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by Jessica Hardy, Ph.D.

Families and teachers often identify challenging behavior as a significant problem in the home and school/childcare settings.  Challenging behavior is defined as

Image of the quote “any repeated pattern of behavior…that interferes with or is at risk of interfering with the child’s optimal learning or engagement in pro-social interactions with peers and adults.” (Smith & Fox, 2003, p. 6)

If challenging behavior is not addressed, it can lead to problems later in life, such as lower academic achievement, lack of friendships, and mental health disorders.

When adults are unsure about how to address challenging behavior, they might use punitive practices, such as reprimands, threats, or corporal punishment.  In some settings, caregivers might exclude, suspend, or expel children from the classroom or program.  However, this does not teach the child the needed skills.  Instead, it keeps the child from accessing education and harms the relationship with the family. Luckily, there are practices teachers and families can use not only to prevent and address young children’s challenging behavior but also to promote positive behavior.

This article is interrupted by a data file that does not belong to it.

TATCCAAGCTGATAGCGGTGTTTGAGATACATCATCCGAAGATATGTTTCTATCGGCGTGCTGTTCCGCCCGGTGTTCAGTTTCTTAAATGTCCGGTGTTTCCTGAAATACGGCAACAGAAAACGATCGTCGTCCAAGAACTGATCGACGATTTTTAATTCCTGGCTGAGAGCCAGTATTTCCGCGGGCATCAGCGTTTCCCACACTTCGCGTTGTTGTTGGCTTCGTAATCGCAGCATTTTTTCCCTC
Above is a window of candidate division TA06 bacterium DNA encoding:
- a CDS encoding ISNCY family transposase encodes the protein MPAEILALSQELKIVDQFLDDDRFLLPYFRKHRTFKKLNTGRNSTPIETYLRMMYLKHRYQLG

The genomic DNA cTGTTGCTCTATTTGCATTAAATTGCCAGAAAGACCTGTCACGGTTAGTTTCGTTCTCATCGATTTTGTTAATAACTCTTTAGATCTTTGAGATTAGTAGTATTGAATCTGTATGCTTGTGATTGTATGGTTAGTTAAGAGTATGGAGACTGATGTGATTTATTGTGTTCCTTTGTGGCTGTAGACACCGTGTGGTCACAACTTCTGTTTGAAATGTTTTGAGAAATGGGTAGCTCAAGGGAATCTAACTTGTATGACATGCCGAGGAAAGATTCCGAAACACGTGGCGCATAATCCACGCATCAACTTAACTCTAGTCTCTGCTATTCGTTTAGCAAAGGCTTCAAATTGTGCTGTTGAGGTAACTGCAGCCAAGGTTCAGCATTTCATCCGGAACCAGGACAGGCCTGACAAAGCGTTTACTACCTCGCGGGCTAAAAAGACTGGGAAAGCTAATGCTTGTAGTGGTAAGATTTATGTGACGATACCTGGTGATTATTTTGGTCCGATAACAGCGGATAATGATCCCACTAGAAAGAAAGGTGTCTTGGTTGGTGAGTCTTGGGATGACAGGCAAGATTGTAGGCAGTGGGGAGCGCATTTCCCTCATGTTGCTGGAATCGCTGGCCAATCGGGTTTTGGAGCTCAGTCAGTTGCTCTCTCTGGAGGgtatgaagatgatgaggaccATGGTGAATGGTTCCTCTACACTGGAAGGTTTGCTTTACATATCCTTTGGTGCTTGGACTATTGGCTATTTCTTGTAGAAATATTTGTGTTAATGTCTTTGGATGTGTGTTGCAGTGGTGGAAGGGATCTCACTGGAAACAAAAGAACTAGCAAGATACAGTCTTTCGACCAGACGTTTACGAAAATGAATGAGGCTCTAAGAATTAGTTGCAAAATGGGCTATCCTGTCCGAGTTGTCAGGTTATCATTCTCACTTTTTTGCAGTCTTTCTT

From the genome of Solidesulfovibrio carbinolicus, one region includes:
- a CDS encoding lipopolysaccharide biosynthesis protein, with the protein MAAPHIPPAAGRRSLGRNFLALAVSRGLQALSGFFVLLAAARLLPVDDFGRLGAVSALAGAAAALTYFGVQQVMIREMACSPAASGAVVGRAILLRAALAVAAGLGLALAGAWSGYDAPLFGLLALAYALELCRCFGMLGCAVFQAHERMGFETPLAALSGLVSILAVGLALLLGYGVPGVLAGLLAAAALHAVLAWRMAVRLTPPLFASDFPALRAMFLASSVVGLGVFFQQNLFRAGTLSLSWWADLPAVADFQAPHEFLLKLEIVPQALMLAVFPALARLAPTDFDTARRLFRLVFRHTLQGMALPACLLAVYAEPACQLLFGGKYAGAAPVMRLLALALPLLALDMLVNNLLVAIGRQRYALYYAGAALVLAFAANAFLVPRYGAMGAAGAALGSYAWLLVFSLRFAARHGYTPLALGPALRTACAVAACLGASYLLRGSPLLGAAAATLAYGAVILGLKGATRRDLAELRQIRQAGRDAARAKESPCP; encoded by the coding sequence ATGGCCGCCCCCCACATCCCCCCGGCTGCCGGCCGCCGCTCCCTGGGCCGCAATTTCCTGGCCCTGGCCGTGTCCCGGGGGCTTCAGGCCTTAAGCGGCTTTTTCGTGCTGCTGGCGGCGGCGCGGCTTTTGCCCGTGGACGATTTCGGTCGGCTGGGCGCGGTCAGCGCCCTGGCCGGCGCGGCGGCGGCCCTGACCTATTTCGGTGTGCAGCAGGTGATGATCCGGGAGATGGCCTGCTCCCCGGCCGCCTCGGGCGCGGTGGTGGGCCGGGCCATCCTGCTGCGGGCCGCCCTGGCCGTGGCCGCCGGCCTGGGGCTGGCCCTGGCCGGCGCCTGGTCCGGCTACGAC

image of a triangle with leveled tiers

Such proactive approaches focus on understanding why a child engages in challenging behavior and helping children develop the skills required to get their needs met in more appropriate ways.  These assessment and teaching activities exist in multi-tiered systems of support.  In the first tier, all children are provided with high-quality environments and instruction.  Children who need more targeted support receive tier two instruction and more frequent assessment.  Children who have persistent and ongoing challenging behavior that does not respond to typical teaching practices receive tier three support.

With a systematic approach to preventing and addressing challenging behavior, adults can build positive relationships with all children and teach all children the necessary skills for success in school and life, such as problem-solving, friendship skills, and emotional literacy.

In our OneOp 2020 series on behavior, Intentional Design: Promoting Positive Behavior, Dr. Hardy explores these ideas and more.